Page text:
Early relationships between the Aboriginals and colonists at the Swan River colony have been documented by Neville Green and Bevan Carter.[9] Both document a story in which Aboriginals of the Swan and Canning River areas consistently demonstrated their opposition to colonisation, initially manifested by shouted warnings and aggressive postures, but increasingly by hostility and violence. Lieutenant Governor Sir James Stirling, in his proclamation of the colony in June 1829, warned that Aboriginal people were protected by British laws and any colonist convicted of ‘behaving in a fraudulent, cruel or felonious Manner towards the Aborigines of the Country’ would be dealt with ‘as if the same had been committed against any other of His Majesty’s subjects.’ [10] Nonetheless, the first ten years of colonisation witnessed a significant level of violence in which a number of Europeans and Aboriginal people lost their lives. The actual death toll is unknown, but Carter in particular argues that the numbers of Aboriginal dead far exceeded the losses in the European community.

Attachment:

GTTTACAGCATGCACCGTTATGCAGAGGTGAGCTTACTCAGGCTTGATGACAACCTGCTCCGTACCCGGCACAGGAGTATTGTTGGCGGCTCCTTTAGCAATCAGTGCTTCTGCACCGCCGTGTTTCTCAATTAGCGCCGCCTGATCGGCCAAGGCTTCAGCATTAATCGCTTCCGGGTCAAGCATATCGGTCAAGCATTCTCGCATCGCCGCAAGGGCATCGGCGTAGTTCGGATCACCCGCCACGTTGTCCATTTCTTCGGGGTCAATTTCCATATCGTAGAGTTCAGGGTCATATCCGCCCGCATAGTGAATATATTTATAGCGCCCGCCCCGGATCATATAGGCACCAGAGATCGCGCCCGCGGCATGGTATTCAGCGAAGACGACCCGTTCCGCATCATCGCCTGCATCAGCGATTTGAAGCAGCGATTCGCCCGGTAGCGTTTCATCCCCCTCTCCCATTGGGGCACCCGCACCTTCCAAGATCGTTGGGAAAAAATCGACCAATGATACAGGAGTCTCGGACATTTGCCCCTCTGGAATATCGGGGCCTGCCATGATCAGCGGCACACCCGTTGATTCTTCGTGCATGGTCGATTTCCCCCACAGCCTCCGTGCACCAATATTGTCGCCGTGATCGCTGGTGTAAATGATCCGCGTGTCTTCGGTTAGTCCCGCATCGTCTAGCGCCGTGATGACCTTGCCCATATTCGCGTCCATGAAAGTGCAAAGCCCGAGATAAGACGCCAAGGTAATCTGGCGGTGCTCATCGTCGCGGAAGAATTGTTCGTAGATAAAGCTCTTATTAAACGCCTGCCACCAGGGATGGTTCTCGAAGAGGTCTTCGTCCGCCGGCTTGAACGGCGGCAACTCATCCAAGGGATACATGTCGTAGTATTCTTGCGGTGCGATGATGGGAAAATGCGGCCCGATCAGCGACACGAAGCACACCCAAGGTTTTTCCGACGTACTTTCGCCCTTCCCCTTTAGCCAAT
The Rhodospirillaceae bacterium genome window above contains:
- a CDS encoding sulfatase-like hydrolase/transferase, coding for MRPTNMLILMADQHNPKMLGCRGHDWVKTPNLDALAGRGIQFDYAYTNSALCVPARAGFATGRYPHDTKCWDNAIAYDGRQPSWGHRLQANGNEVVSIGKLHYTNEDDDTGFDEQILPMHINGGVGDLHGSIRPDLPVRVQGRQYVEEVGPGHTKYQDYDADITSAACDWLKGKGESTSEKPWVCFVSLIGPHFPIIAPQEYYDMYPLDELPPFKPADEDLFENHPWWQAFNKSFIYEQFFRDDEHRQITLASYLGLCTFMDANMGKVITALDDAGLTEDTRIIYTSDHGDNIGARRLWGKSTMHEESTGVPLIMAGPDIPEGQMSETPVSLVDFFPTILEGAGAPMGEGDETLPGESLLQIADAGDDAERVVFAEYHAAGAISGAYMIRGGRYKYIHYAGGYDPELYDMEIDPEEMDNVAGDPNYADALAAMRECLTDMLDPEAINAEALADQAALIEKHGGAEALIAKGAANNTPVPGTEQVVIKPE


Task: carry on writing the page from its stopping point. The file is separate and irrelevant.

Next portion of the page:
It took some time before Swan River colonisers in the first four years of the settlement began to record the names of the Aboriginals of the Swan River region, but it is highly likely that Midgegooroo would have been one of those who observed the first British explorations in 1827 and the subsequent establishment in June 1829 of the port of Fremantle, the capital at Perth, satellite settlements at Guildford and further inland at York, and the network of small farms around the area. His first appearance in the colonial record may have been in May 1830 when an old man, tentatively identified by Sylvia Hallam and Lois Tilbrook as Midgegooroo, was found and beaten by a military detachment plucking two turkeys which had been stolen from a farm on the Canning River. The next day, a group of eight Aboriginal men, including ‘Dencil’ attacked a farm near Kelmscott and injured a settler named J.R. Phillips ‘with whom they had always been friendly.’ [11] If Hallam and Tilbrook are correct and the old man was indeed Midgegooroo, he would quite early have been subjected to European violence in retaliation for actions he did not fully comprehend.